CCP, developer of free-to-play online shooter Dust 514, is redefining the concept of "free" by charging for it.
I remember a day when "free" meant there was no charge, no monetary transaction required. Free. Gratis. Take it and get out. But now it seems that in some corners, and in some ways, the concept has changed. Consider Dust 514, the free-to-play shooter for the PlayStation 3 that will tie in to the EVE Online MMO, as an example. It's free, but you're going to have to pay for it.
"In the beginning you have to pre-buy credits, so you pay something like $10 - $20 to enter the game and you get the equivalent number of credits in the game once you do that," CCP CEO Hilmar Veigar Pétursson told GamesIndustry.biz. "We call this the 'cover charge'."
"You're really getting the game for free but you have to pre-buy credits in the beginning," he continued. "We might go fully free-to-play down the line, but in the beginning we have a cover charge just to manage the initial launch of it."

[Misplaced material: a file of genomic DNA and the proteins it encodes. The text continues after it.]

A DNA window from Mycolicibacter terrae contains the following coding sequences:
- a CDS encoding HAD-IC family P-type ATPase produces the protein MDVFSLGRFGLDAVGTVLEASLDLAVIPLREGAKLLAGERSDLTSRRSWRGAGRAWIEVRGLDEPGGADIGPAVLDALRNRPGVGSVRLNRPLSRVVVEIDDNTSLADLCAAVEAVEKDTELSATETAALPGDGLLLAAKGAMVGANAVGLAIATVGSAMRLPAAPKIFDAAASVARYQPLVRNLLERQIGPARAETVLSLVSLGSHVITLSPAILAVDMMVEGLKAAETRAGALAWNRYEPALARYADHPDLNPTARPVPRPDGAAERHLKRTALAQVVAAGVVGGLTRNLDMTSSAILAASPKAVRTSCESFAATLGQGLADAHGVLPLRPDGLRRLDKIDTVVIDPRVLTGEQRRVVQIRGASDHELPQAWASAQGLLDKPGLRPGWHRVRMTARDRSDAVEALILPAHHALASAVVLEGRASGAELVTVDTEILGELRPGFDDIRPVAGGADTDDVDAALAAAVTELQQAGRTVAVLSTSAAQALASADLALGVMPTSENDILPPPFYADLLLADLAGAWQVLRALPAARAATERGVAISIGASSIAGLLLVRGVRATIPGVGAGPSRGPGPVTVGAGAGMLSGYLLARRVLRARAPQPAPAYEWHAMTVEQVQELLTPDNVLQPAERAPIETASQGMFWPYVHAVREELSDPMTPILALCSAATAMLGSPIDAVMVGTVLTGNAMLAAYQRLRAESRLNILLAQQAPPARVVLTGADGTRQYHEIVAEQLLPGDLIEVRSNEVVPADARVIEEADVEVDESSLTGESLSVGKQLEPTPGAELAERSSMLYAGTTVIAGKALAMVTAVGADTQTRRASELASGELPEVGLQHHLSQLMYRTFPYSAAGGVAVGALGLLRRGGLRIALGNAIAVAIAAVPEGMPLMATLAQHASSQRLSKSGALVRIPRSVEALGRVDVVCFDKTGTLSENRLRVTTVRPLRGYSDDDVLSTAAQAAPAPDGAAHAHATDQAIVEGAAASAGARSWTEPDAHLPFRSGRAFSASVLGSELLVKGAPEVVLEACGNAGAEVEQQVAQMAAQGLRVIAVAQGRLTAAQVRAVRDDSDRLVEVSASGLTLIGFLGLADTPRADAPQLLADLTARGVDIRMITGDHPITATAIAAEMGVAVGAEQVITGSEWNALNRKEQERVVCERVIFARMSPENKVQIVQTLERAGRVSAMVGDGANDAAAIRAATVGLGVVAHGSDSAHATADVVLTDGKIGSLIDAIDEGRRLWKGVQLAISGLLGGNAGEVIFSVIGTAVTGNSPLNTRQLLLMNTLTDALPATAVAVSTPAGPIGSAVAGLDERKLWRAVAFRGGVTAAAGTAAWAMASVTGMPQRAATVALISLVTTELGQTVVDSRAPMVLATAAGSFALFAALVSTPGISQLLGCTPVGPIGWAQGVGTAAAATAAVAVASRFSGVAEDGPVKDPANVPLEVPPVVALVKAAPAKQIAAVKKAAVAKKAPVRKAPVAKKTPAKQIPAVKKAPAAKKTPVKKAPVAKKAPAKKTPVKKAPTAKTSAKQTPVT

Pétursson said the idea of a "cover charge" emerged from CCP's desire to build a solid foundation for its games in a "slow and predictable way." Without that managed growth, he explained, it's tough to put together a "cohesive" community. "By growing it at the beginning we help to make a healthy environment initially," he said.
I have no problem at all with an up-front charge for an online game, especially one that can be played indefinitely for no extra cost. After all, the comparably-priced Team Fortress 2 [at least until it too became "free"] is one of the best gaming values on the market. I'm just not sure that calling it "free" is really fair or appropriate.
Dust 514 is slated to come out in the spring of 2012, exclusively for the PlayStation 3.